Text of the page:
Trips on a Tank | Taking in the view at Dungeness Spit

Living here on the Kitsap Peninsula means a couple of things. The seafood is fresh. In the winter, Vitamin D supplements are an imperative. And, in the summer months, we seize the opportunity to get outside and make the most of those precious few sunny days before the clouds show back up.

It’s that last one that I will be looking to tackle with a series called “Trips on a Tank.”

The plan is to fill up the tank of a 2001 Ford Ranger and see what treasures can be reached around the area before the fuel gauge hits the halfway mark and I’m forced to turn back for home.

Tank one: Dungeness County Park, Dungeness Wildlife Refuge – Sequim, Clallam County

After topping off my tank at the Gliding Eagle Market on Little Boston Road in Kingston I set out for a place familiar to myself, but perhaps not so familiar to new arrivals to the area or those visiting from out of town.

It always comes as a surprise when someone says they haven’t heard of the Dungeness Spit, a uniquely thin strip of sand that juts out into the Salish Sea. Perhaps once folks get west of the Hood Canal Bridge, the siren’s call of Olympic National Park becomes just too loud.

The Dungeness County Park features two camping loops for folks who want to brew up their morning coffee in front of what is undoubtedly one of the most commanding views of the Strait of Juan de Fuca the area has to offer. Try to shoot for the northwestern-facing campsites, if you can, for the best views.

The key feature of the park, aside from its vantage from the bluff, is its walking trail, which leads directly to the Dungeness Wildlife Refuge. Open from 7 a.m. to 30 minutes before sunset, just $3 gets visitors the opportunity to hike the 5 miles down the spit to the New Dungeness Lighthouse. The trip is an easy one for able-bodied folks, just so long as you catch a 6-foot tide or lower. Any higher than 6 feet and hikers can be pushed up onto the driftwood and rocks, making the trip considerably longer and more difficult but not impossible.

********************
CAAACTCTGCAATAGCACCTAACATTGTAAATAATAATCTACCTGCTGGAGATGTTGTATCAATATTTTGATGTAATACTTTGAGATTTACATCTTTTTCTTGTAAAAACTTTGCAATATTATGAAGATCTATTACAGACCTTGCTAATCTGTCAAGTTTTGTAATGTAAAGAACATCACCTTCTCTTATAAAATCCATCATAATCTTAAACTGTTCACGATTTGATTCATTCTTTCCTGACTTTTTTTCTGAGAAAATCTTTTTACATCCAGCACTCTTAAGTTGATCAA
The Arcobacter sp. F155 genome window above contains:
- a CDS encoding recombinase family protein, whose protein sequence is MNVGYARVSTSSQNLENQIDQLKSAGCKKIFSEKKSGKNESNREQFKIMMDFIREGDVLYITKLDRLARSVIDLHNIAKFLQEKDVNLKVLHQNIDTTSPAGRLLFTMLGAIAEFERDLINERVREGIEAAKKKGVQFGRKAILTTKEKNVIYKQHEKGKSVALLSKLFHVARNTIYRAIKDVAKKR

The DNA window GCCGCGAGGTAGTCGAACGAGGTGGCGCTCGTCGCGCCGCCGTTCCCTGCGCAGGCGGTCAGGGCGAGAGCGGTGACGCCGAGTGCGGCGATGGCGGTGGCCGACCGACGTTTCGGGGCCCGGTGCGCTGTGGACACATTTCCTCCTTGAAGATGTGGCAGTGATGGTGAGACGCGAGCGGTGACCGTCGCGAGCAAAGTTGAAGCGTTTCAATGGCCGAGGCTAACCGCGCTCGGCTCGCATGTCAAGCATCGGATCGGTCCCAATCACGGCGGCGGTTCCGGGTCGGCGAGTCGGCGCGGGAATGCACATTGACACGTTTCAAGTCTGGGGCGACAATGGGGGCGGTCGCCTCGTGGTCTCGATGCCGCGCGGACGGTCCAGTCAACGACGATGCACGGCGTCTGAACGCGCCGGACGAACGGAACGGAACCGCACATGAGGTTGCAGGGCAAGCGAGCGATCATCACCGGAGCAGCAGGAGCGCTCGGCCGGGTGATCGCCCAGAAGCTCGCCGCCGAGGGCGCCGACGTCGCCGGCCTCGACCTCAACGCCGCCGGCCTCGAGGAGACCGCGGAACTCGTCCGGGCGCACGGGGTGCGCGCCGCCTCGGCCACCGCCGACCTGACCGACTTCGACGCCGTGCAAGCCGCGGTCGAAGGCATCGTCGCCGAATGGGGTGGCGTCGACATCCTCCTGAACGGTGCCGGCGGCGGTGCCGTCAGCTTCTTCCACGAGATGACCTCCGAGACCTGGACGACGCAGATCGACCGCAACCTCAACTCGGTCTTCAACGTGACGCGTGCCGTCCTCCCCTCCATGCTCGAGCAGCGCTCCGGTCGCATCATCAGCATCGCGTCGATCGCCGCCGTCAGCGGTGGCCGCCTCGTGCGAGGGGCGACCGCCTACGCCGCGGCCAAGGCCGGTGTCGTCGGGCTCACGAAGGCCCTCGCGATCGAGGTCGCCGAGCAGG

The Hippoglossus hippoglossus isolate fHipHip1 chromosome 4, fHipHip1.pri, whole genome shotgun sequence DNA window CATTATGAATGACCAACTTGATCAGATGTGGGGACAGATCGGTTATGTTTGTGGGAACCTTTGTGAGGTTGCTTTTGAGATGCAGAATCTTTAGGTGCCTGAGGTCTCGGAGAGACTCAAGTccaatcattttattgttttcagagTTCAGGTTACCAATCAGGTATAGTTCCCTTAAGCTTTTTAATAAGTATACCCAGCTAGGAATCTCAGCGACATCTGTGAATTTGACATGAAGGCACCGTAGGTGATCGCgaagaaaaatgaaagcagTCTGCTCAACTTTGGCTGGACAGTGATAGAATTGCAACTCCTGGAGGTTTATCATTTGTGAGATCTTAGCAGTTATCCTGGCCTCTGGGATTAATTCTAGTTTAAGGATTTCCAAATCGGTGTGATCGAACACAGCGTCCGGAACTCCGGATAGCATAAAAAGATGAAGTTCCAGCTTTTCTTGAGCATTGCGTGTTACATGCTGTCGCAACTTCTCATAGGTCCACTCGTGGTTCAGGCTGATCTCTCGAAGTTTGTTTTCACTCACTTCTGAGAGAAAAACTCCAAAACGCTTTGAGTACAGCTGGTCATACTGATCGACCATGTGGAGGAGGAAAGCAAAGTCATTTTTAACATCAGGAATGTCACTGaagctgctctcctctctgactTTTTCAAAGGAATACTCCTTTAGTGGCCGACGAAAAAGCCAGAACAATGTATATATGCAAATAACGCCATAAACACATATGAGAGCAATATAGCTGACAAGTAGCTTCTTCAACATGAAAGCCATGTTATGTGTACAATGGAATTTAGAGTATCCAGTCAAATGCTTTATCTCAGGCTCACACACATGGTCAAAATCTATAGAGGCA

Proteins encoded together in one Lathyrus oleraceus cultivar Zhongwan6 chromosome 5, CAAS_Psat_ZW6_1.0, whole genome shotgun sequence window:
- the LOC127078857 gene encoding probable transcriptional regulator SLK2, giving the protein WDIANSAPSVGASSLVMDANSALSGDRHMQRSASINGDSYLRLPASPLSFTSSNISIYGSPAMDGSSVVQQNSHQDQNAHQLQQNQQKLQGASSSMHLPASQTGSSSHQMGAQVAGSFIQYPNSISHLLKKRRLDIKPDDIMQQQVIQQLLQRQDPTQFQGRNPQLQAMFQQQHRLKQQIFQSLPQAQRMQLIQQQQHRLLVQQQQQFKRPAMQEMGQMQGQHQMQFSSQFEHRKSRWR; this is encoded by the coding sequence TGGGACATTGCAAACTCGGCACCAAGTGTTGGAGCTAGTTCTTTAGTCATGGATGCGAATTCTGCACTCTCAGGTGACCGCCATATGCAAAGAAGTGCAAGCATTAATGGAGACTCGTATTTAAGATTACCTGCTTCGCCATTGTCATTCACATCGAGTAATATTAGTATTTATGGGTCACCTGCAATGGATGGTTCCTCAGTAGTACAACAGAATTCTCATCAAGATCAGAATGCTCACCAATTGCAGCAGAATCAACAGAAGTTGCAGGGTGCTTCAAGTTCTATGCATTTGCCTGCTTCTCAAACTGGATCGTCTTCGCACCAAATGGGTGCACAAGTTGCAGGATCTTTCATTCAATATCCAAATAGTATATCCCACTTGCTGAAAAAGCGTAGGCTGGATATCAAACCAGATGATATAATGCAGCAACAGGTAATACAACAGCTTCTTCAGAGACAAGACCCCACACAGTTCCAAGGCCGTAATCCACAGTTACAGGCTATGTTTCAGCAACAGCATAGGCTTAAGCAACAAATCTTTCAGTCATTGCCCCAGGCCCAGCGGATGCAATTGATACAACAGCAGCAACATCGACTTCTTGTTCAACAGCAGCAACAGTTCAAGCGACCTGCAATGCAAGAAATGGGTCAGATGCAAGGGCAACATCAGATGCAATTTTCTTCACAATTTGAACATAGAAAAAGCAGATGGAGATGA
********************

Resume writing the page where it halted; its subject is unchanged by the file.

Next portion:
After hiking the spit, there’s a good chance you’ll have worked up quite an appetite, and for that, Blondie’s Plate in Sequim is going to be your next go-to spot.

Located in a former Episcopalian church on 2nd Avenue, Blondie’s Plate is a hard one to miss and features fresh, local seafood and other contemporary Northwest cuisine sure to please even the most pretentious of wannabe gourmands. This spot is going to be a bit higher-end than your average roadside greasy spoon, but believe me, it’s well worth it if you’re into seafood. Hitting Blondie’s during their happy hour between 4 and 5 p.m. will also get you $3 off certain menu items, good for folks looking to sample a couple of items.

Once you’ve adequately filled your metaphorical fuel tank, it’s time to turn back before your literal fuel tank starts getting close to the halfway mark. Not that you’ll come anywhere close to hitting the halfway mark on this trip. I only managed to use up about three gallons of gas getting there and back, which cost a whopping $11.61.

For most, the trip would likely be even cheaper though, seeing as I managed to forego any planning for my little excursion and I incurred some considerable wait times in traffic thanks to Sequim’s Lavender Festival. Despite the wait, the trip was undoubtedly worth it. If you find yourself fortunate enough to catch the Dungeness Spit on a sunny day, you will certainly be treated to a memorable view, one which I believe is well worth the cost of getting there.

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